They worked in a workshop and in summers it would get really hot, so their friends and alumni from IIT Bombay donated their old furniture, stationery and even an AC to get them by in the early days. To build a strong product team, the duo looked out for colleges that had strong participation in competitions like BAJA/F1 car racing. In them, they found some talented and hands-on mechanical engineers who had an eager desire to learn and build something meaningful.
What did the market say?
The duo launched their product in December 2015, confined to Dharavi, Mumbai. They have already sold 1,500 packets and tied up with 60 medical shops in the area.
Speaking about other sanitary napkins available in the market, Suhani says:
- Multinationals produce high-quality pads centrally but have several levels of distribution, which increase the cost of the pad by 40 percent
- Local players have made pads affordable. But economically-backward women have a great sense of value for money and do not want to spend on a poor quality product.
The team recently raised a seed round of funding from Farooq Adam, Founder, Fynd.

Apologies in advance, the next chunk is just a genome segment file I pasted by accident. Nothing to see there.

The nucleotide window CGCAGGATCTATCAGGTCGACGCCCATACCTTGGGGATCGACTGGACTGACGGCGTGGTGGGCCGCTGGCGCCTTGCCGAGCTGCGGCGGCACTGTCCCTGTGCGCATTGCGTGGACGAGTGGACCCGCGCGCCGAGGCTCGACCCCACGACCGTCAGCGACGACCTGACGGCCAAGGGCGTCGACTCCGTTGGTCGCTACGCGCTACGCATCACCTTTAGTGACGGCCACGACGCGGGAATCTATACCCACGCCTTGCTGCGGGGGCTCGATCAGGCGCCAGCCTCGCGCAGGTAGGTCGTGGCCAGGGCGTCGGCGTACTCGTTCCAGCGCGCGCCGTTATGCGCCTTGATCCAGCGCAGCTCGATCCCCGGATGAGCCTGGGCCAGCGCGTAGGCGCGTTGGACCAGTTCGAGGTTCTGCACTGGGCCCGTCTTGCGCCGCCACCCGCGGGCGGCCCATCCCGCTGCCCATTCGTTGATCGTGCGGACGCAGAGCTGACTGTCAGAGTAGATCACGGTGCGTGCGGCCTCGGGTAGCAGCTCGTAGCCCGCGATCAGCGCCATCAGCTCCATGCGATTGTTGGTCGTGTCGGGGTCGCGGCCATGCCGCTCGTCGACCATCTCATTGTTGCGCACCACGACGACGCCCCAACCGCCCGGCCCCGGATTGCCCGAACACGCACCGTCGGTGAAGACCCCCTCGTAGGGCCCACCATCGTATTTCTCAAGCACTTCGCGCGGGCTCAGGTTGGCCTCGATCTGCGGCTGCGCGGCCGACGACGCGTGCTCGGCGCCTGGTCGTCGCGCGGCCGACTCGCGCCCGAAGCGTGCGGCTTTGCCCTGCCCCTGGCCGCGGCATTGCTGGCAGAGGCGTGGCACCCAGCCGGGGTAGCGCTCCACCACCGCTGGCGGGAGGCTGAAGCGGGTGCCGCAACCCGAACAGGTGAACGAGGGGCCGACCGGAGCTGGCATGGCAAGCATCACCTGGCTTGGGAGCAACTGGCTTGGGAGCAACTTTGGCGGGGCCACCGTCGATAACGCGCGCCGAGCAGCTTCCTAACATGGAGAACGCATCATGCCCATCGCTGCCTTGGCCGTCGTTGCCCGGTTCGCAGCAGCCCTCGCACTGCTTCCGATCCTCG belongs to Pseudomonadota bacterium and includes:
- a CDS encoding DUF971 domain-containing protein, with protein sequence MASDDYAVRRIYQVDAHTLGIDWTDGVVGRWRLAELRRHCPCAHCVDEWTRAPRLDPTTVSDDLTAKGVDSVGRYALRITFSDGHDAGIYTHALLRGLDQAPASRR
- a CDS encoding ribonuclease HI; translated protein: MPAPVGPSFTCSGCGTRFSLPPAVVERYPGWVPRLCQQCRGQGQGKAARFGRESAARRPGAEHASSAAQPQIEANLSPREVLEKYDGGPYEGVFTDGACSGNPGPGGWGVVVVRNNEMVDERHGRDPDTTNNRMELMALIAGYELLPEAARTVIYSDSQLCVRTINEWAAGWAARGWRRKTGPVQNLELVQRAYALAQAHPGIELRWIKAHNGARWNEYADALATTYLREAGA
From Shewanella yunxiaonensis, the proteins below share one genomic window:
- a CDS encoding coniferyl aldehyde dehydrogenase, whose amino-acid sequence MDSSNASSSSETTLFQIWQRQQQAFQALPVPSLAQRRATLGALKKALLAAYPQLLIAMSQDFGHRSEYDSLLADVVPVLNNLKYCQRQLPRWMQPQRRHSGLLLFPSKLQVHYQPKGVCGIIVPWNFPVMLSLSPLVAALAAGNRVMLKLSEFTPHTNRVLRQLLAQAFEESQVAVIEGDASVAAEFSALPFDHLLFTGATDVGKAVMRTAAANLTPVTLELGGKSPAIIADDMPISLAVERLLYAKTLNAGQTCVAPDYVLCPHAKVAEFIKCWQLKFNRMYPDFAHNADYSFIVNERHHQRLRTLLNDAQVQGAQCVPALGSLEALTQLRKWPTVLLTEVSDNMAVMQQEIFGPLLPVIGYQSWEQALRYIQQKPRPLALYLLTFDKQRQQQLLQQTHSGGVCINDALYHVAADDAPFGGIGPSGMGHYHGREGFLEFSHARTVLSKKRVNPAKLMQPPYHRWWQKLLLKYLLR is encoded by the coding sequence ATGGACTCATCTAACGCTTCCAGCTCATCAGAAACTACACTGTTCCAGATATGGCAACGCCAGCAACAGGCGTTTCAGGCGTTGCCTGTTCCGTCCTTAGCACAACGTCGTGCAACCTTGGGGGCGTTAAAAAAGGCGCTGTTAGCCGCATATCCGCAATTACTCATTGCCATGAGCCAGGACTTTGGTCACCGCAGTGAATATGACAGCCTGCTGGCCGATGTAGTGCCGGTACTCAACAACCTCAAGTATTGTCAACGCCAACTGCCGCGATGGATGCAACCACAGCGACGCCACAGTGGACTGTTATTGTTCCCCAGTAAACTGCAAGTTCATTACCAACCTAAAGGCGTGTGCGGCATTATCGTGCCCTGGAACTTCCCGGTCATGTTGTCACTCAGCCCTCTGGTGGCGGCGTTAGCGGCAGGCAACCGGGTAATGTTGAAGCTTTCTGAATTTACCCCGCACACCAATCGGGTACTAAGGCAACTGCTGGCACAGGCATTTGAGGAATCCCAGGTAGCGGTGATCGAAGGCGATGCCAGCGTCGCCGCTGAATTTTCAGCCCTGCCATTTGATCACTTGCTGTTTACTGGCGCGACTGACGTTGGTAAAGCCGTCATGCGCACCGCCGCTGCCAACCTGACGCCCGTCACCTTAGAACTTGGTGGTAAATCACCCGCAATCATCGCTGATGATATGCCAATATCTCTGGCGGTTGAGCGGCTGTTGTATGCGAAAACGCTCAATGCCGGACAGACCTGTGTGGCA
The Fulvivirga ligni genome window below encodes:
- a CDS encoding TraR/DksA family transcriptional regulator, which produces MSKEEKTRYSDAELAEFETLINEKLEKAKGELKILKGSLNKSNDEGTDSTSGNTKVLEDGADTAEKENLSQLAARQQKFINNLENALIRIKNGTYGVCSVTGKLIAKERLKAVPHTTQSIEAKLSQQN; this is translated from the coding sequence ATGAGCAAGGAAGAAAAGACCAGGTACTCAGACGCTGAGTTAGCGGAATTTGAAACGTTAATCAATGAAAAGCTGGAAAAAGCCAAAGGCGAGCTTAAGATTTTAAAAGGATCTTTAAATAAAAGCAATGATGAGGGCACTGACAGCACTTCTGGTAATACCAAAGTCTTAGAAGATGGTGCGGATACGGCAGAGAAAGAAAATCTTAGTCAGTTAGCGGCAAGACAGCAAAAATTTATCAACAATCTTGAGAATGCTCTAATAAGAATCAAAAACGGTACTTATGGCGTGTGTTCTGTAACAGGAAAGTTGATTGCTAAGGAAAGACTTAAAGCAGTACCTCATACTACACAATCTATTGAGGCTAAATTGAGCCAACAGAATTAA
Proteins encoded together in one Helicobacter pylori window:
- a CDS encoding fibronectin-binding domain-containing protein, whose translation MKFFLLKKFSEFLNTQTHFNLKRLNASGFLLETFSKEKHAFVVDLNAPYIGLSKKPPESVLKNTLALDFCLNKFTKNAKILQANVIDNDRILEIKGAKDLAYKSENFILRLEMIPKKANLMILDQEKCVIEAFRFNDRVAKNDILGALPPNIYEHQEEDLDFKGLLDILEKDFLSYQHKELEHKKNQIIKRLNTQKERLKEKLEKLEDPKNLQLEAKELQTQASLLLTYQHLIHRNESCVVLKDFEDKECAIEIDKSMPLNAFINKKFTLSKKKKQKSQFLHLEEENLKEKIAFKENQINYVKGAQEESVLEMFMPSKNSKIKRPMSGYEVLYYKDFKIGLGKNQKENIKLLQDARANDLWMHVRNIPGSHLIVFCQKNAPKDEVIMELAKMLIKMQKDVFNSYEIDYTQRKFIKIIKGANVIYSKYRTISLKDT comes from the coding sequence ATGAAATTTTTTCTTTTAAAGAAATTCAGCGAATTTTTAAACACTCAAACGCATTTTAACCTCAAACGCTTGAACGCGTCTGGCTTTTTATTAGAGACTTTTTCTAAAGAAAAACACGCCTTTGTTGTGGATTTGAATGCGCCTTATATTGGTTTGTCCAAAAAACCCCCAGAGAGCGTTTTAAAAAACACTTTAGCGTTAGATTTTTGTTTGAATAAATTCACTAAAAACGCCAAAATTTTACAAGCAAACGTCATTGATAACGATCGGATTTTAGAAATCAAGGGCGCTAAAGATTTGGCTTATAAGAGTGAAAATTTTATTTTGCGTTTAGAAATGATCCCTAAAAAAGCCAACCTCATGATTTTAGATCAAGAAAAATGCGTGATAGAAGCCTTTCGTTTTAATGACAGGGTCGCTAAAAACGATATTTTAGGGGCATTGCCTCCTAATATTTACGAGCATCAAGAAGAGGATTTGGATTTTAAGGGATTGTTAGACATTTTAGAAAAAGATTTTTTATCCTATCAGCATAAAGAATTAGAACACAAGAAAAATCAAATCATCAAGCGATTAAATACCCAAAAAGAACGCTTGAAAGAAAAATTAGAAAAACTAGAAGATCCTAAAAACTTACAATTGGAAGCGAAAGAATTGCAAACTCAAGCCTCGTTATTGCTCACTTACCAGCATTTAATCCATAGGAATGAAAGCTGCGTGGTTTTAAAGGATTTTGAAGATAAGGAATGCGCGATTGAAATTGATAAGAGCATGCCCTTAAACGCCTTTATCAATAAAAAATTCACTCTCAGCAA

“I found the problem Saral is addressing really pressing. At the same time, with more women entering the workforce across income segments, menstrual hygiene products will see a surge in the market. The team has the right blend of passion, technical expertise and hands-on experience in building products, which gives them an edge to tap the opportunity,” Farooq says.
Tackling the problem
Saral tackles menstrual hygiene using three As:
Affordability: To bring the price down, the startup has developed a manufacturing machine that will allow decentralised production at the same level of quality and performance as international brands.
Awareness: The most powerful channel to create awareness among bottom-of-the-pyramid customers is through word of mouth. Apart from the traditional channels of distribution via retail, Saral has implemented localised women-only distribution.
Access: Meaningful access to feminine products is about convenience, and also about privacy. Apart from alternative distribution methods, the key innovation the startup has made is installing vending machines, designed in-house, in restrooms in schools and urban slums.
Decentralisation cuts down several middlemen in the process of distribution. Additionally, these units are replicable and can be set up at costs less than Rs 10 lakh, making scaling to different geographies easy. Saral’s pads are called Aisha Ultra XL, which are ultra-thin pads with wings and with gel technology. A packet costs Rs 24.
On future plans, Suhani says, “In the short term, we want to make further developments in the product to make it easier to use and dispose of, optimise distribution channels to reach different geographies in a cost-effective manner. The long-term objective is to provide every adolescent girl with cost-effective lasting hygiene solutions and help them embrace their womanhood with dignity.”